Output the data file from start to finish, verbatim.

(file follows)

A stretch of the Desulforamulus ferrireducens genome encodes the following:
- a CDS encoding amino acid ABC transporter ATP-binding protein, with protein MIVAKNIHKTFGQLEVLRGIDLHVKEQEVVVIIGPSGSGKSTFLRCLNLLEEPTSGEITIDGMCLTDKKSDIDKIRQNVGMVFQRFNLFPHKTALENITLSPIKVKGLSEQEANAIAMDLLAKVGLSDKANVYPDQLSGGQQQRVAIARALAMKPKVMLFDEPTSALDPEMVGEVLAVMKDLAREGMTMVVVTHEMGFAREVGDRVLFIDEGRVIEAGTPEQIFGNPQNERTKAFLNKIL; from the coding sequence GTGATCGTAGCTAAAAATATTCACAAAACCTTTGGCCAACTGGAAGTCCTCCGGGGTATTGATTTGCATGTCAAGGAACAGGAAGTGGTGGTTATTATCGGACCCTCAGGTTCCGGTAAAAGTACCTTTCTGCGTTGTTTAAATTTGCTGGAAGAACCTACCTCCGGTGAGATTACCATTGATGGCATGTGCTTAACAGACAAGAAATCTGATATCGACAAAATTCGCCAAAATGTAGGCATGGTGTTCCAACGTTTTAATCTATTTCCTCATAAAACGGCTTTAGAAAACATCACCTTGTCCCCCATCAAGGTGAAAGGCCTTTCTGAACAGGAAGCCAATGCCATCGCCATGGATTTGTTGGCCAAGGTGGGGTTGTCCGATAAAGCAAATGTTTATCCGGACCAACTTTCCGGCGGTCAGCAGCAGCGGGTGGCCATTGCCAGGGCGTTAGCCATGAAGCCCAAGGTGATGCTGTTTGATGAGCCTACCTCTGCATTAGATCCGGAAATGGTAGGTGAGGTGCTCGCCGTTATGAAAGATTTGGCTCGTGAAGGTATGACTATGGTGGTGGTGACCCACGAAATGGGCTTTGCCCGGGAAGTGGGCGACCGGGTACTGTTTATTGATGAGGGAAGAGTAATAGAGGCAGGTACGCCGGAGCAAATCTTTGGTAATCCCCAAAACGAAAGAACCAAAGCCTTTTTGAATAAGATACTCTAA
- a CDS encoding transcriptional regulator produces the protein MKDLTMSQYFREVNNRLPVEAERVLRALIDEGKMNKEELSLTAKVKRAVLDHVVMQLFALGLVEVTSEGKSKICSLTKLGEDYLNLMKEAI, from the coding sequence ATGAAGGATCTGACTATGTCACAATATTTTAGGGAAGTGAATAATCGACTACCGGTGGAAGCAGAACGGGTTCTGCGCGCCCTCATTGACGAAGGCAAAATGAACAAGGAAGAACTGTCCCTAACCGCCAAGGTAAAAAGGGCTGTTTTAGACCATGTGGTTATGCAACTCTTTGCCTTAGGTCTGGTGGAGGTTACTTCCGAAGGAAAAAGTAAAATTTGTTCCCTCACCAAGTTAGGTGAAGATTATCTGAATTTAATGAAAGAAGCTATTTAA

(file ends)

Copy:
A stretch of the Desulforamulus ferrireducens genome encodes the following:
- a CDS encoding amino acid ABC transporter ATP-binding protein, with protein MIVAKNIHKTFGQLEVLRGIDLHVKEQEVVVIIGPSGSGKSTFLRCLNLLEEPTSGEITIDGMCLTDKKSDIDKIRQNVGMVFQRFNLFPHKTALENITLSPIKVKGLSEQEANAIAMDLLAKVGLSDKANVYPDQLSGGQQQRVAIARALAMKPKVMLFDEPTSALDPEMVGEVLAVMKDLAREGMTMVVVTHEMGFAREVGDRVLFIDEGRVIEAGTPEQIFGNPQNERTKAFLNKIL; from the coding sequence GTGATCGTAGCTAAAAATATTCACAAAACCTTTGGCCAACTGGAAGTCCTCCGGGGTATTGATTTGCATGTCAAGGAACAGGAAGTGGTGGTTATTATCGGACCCTCAGGTTCCGGTAAAAGTACCTTTCTGCGTTGTTTAAATTTGCTGGAAGAACCTACCTCCGGTGAGATTACCATTGATGGCATGTGCTTAACAGACAAGAAATCTGATATCGACAAAATTCGCCAAAATGTAGGCATGGTGTTCCAACGTTTTAATCTATTTCCTCATAAAACGGCTTTAGAAAACATCACCTTGTCCCCCATCAAGGTGAAAGGCCTTTCTGAACAGGAAGCCAATGCCATCGCCATGGATTTGTTGGCCAAGGTGGGGTTGTCCGATAAAGCAAATGTTTATCCGGACCAACTTTCCGGCGGTCAGCAGCAGCGGGTGGCCATTGCCAGGGCGTTAGCCATGAAGCCCAAGGTGATGCTGTTTGATGAGCCTACCTCTGCATTAGATCCGGAAATGGTAGGTGAGGTGCTCGCCGTTATGAAAGATTTGGCTCGTGAAGGTATGACTATGGTGGTGGTGACCCACGAAATGGGCTTTGCCCGGGAAGTGGGCGACCGGGTACTGTTTATTGATGAGGGAAGAGTAATAGAGGCAGGTACGCCGGAGCAAATCTTTGGTAATCCCCAAAACGAAAGAACCAAAGCCTTTTTGAATAAGATACTCTAA
- a CDS encoding transcriptional regulator produces the protein MKDLTMSQYFREVNNRLPVEAERVLRALIDEGKMNKEELSLTAKVKRAVLDHVVMQLFALGLVEVTSEGKSKICSLTKLGEDYLNLMKEAI, from the coding sequence ATGAAGGATCTGACTATGTCACAATATTTTAGGGAAGTGAATAATCGACTACCGGTGGAAGCAGAACGGGTTCTGCGCGCCCTCATTGACGAAGGCAAAATGAACAAGGAAGAACTGTCCCTAACCGCCAAGGTAAAAAGGGCTGTTTTAGACCATGTGGTTATGCAACTCTTTGCCTTAGGTCTGGTGGAGGTTACTTCCGAAGGAAAAAGTAAAATTTGTTCCCTCACCAAGTTAGGTGAAGATTATCTGAATTTAATGAAAGAAGCTATTTAA